Warning about Potential for Intestinal Blockage by Juicing Whole Citrus Fruit!

Today I had a patient who had recently been admitted to hospital with a painful and frightening intestinal blockage. I delved and learned that she had been juicing vegetables and adding one or two whole lemons and sometimes a whole orange to the juicer. I was telling a colleague who had suffered the same experience although didn’t have to be actually admitted to the hospital and realized he had also juiced two lemons the day before. Please be aware that bezoars (the technical word for a mass that forms and can block the intestinal tract) can form from the white pith of citrus fruit.  These are sometimes called phytobezoars to distinguish them as having a plant origin.  You need a separate citrus juicer to avoid this happening!  Please pass this information on – it is especially relevant for anyone who has previous gastric surgery.

See a full report – Bezoars and orange pith Report

The value of smart health assessment

Despite high hopes of genome wide assessment studies providing useful knowledge the results have been disappointing to say the least. Except for rare genetic variations the chronic diseases that are amenable to diet change are elusive using this technique alone. That is why it takes a validated questionnaire format to determine family health history and current health status to make meaningful recommendations. Please visit www.thednadiet.com and answer the questionnaire to receive your free recommendations.

Is Polluted Air a trigger for Obesity?

Stress of many types appears to be linked to obesity apparently due to its link with inflammation.  Researchers at Ohio State University have identified another source of obesity related stress as polluted air.   Mice exposed to particulate air polution (seven times higher than typical ambient air in Columbus, OH) gained weight whether they were on a normal diet or a high fat diet.   A study investigating the link of polluted air early in life with overweight and obesity looked at mice over a period matching childhood in humans.  The mice also developed insulin resistance and had higher levels of a marker of inflammation TNF-alpha. Pollution may act as a trigger for obesity like other stressors. If so, this may be yet another reason why moving to urban areas is associated with weight gain.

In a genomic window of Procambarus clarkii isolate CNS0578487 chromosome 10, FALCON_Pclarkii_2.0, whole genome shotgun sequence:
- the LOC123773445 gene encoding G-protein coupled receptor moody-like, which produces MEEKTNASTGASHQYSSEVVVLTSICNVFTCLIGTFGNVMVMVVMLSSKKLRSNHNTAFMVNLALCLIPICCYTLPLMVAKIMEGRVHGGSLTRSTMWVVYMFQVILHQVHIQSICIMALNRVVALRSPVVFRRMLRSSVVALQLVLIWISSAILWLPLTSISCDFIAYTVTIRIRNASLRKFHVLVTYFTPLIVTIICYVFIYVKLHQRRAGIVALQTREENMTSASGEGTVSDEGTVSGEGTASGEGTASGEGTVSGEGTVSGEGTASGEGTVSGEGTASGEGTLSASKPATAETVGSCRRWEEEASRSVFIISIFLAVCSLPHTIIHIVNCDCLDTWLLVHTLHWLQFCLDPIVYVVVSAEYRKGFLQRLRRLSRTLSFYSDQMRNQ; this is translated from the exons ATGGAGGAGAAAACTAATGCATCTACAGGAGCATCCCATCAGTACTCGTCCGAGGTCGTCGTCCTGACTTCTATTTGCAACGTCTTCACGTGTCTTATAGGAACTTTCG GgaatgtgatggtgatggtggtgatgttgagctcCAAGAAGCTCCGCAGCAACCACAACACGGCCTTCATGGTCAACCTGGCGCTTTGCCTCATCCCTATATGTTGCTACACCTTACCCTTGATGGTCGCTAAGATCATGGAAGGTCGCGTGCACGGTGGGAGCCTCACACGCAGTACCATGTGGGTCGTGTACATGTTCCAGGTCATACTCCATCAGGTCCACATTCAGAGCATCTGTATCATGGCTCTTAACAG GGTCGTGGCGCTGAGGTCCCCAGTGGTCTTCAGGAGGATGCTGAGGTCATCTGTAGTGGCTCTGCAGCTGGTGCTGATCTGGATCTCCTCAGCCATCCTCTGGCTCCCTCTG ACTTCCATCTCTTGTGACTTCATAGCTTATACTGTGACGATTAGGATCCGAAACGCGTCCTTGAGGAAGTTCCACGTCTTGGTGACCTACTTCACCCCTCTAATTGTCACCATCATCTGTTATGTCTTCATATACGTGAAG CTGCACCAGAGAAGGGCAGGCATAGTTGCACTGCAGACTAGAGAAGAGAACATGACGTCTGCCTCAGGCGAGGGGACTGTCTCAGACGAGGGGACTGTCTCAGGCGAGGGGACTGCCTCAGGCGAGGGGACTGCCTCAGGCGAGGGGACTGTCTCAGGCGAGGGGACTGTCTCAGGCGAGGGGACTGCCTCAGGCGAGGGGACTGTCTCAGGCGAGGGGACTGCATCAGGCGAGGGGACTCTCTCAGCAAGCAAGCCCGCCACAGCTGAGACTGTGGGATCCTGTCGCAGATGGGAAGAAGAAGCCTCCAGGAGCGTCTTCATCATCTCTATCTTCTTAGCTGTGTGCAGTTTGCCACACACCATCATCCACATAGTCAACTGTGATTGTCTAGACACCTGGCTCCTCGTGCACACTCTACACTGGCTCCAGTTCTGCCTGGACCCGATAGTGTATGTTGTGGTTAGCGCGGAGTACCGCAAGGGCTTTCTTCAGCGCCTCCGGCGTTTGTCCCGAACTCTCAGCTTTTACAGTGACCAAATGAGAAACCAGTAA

Source:  Arterioscler Thromb Vasc Biol, Dec 2010; 30: 2518 – 2527

Is your bedroom TV making you fat?

Thought provoking study suggests that having a bedroom that isn’t completely dark such as sleeping with the TV on may be linked to weight gain and insulin resistance. Simple remedy that may be effective in helping with maintaining a healthy weight is to remove the TV from the bedroom! Light-dark cycles are known to be associated with melatonin release and this in turn is associated with tryptophan uptake in the brain. Tryptophan is an unusual amino acid and is taken up by the brain most rapidly when other amino acids circulate at lower levels such as after a carbohydrate only meal – maybe its not just the TV light but maybe that triggers cravings for soda and chips too. This study looked at mice (admittedly not humans but easier to control!) and found that exposure to a relatively dim light at night over 8 weeks caused a 50% greater weight gain than in mice who had a standard light-dark cycle.

French researcher J Le Magnen back in the 1980’s described fat building (lipogenesis) in association with dark cycles of rats contrasted to fat burning (lipolysis) during the light cycle. His findings were controversial at the time but maybe we should look again at how obesity may be not just about what we eat but how well we sleep.


“Neurobiology of feeding and nutrition” by Jacques Le Magnen

Academic Press, 1992

Are we any closer to obesity gene therapy? Maybe a little

Two new studies published in Nature Genetics http://www.nature.com/ng/index.html move us closer to identifying gene variants that increase risk of obesity. 18 previously undescribed regions included and confirmation of 14 other regions associated with BMI (Obesity is a BMI of 30 or greater). Unfortunately this doesn’t predict obesity any better than a good family health history. It isn’t the genes that are causing the current epidemic of obesity but how we are adapting to our current environment (fast food 24/7 and much less physical activity).